Eggs make a brilliant start to the day not just because they raise dopamine levels, but they’re also high in protein. Protein is needed to keep blood sugar in good balance, which has a direct impact on mood and energy. Poached eggs on wholemeal toast with a few wilted spinach leaves is certainly a top breakfast!

Brown rice

Brown rice is a slow-releasing carbohydrate so it will not only help give you energy and balanced mood, it stimulates production of serotonin.  We all tend to crave more starchy foods during the winter months.  Maybe this is partly because the body is ‘asking’ for serotonin?

Salmon, brown rice and asparagus dish

Brown rice is a staple food that can be added to many meals.  It’s great with baked salmon (another mood-boosting food), with stir-fry veggies or cold as a lunch-time salad base. Whole grain foods are also high in fibre and B-vitamins helping your bowels to be more regular, which will also have a positive impact on your energy and mood.

Natural yoghurt

Natural yogurt is high in tryptophan but also helps balance the friendly flora (or goood bacteria) in your digestive tract.  Both factors are key to good mood so eating natural yoghurt regularly is an easy win.

Pot of natural yoghurt

Adding natural yoghurt to your cereal (homemade muesli with plenty of nuts and seeds is a good start), is an easy breakfast. It is also transportable if you like to eat breakfast on the go or when you get to work. Plus, it’s a great source of protein so blood sugar levels will start the day evenly rather than out of balance.  Furthermore, it feeds all the good guys in the gut; the better shape your gut bacteria, the more serotonin you’ll be able to produce, as that’s where most of it comes from!

Enjoy trying these five easy nutrition tips to help boost your mood and put a smile on your face!

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Five top tips for a peaceful night’s sleep

Woman asleep in bed

We all long for a restful night’s sleep and to wake up feeling fully refreshed.  But, how much attention do we really pay to our sleep hygiene? 

Are we really giving ourselves the best opportunity of getting some good shuteye?

Clinical nutritionist, Suzie Sawyer, shares her five top tips for ‘cleaning-up’ your bedtime routine.

Your day is as important as your night

What you eat and drink during the day has a massive impact on how well you sleep.  For example, if you’re overloaded with caffeinated or fizzy drinks, or alcohol, these are all sleep disrupters.  It’s best not to have anything caffeinated or stimulatory after lunchtime.  Whilst the effects of caffeine may wear off after a few hours, they have a lasting effect on blood sugar balance which will stimulate stress hormones, keeping you more awake.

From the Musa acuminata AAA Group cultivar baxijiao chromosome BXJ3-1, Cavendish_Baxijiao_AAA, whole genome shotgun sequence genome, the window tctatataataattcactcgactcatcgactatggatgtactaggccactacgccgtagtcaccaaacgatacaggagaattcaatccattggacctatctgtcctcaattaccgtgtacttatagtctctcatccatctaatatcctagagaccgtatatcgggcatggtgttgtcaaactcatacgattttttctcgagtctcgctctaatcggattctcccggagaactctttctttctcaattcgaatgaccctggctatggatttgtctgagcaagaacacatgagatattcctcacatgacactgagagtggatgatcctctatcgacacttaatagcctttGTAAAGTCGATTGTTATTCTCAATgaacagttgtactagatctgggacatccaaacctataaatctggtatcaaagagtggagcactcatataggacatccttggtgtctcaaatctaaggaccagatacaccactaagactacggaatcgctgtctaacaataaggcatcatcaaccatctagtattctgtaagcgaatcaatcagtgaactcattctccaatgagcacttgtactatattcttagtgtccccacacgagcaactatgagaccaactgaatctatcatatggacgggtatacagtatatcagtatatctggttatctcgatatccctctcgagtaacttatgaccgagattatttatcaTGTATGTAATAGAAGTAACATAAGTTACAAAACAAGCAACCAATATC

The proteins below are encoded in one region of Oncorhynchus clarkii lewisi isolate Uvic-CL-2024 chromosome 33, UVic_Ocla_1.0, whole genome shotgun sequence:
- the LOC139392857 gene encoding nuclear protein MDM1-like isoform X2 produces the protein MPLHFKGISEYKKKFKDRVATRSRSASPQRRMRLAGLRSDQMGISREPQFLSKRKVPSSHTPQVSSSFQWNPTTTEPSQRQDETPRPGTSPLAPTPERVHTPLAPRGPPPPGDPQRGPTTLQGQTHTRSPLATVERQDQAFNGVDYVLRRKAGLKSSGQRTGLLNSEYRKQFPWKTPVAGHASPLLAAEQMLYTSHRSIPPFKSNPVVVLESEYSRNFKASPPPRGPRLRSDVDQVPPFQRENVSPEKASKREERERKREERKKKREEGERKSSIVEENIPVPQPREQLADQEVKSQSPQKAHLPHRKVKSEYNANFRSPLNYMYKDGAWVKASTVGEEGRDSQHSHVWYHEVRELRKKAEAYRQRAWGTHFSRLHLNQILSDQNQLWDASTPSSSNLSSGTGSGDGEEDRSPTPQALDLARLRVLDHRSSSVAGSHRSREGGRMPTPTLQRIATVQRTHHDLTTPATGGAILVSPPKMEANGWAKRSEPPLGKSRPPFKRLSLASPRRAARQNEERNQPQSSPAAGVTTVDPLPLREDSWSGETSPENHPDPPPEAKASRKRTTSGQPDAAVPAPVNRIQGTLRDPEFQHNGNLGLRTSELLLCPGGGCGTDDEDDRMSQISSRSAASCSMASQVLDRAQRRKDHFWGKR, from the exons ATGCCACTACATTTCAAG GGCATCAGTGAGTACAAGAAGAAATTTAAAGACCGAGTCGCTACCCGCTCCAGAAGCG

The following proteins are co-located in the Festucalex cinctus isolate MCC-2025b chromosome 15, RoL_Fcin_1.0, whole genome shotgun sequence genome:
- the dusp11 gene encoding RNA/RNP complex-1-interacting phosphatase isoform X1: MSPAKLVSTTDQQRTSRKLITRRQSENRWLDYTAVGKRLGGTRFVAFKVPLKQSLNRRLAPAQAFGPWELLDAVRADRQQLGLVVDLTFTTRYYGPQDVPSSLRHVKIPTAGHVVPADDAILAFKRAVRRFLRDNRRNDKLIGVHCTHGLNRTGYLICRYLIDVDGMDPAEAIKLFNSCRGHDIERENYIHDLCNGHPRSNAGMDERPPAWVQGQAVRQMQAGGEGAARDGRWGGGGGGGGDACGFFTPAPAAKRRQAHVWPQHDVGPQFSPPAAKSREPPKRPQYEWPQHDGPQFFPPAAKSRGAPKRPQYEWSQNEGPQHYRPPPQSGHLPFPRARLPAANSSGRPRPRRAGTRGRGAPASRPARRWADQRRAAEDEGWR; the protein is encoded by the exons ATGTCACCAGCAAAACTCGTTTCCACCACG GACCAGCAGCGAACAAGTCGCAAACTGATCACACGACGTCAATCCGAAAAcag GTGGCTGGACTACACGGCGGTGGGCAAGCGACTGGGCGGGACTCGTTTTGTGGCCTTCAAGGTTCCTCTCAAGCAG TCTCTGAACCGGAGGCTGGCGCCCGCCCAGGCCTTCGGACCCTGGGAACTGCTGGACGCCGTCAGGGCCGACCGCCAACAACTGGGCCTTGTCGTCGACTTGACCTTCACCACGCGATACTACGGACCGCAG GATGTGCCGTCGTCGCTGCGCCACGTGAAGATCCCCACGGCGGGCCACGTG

A glass mug of coffee alonsgside some biscotti

Additionally, drinking alcohol during the evening (or even throughout the day), may make you feel drowsy at bedtime, but it will still disrupt your sleep.  Waking in the middle of the night is pretty normal after a ‘heavy night’ again partly due to imbalanced blood sugar levels and dehydration.

Stress can keep you awake

Most of us lead busy and, often, stressful lives.  However, it’s how we deal with stress that has the biggest impact on how well we sleep.  If you’re constantly juggling during the day, then your adrenal glands that secrete stress hormones, such as cortisol and adrenaline, require some support to help you feel more balanced and calmer.

A range of fruits and vegetables

To work effectively, the adrenals need plenty of vitamin C, found in most fruits and vegetables.  Therefore, make sure you’re eating plenty of colour every day.  The more stressed you are, the more vitamin C you’ll burn.  Additionally, the family of B-vitamins, especially vitamin B5, is key to good adrenal function.  Include plenty of fish, eggs, broccoli and legumes in your diet – all especially rich in vitamin B5.

Take some herbal helpers

There are several herbs, known as adaptogens, which balance the body and help support it through stressful times as well as regulate sleep patterns.  The herbs ashwagandha, rhodiola and ginseng will all provide great help at getting sleep back on track.

A woman looked worried sitting on a sofa

Sleep patterns can often be disturbed because cortisol levels are too high in the evening.  In these cases, cortisol maybe low in the mornings (when it should be higher) which is why some people struggle to get out of bed.  Adaptogenic herbs are effective at getting stress hormones back into good balance.

Adopt a regular routine

Just as the body loves (and needs) to be fed regularly, it craves a regular sleep pattern.  Sleep is essential for the body to rest, repair and detoxify.  The body is much better able to complete all these functions if it’s used to a regular routine.  For example, try to go to bed at roughly the same time each night and get up at the same time.

CLose up of an alarm clock and a woman getting out of bed to represent getting up at the same time every day

Good sleep hygiene means trying to achieve seven or eight hours of sleep per night.  If this is a struggle for you because you wake early, then find a sleep or calming app that you can use if you find yourself waking too early.Try to resist the urge to get up, just because you’ve woken up.  You can re-train your body, it just takes a little patience and perseverance.

Don’t sleep with electronics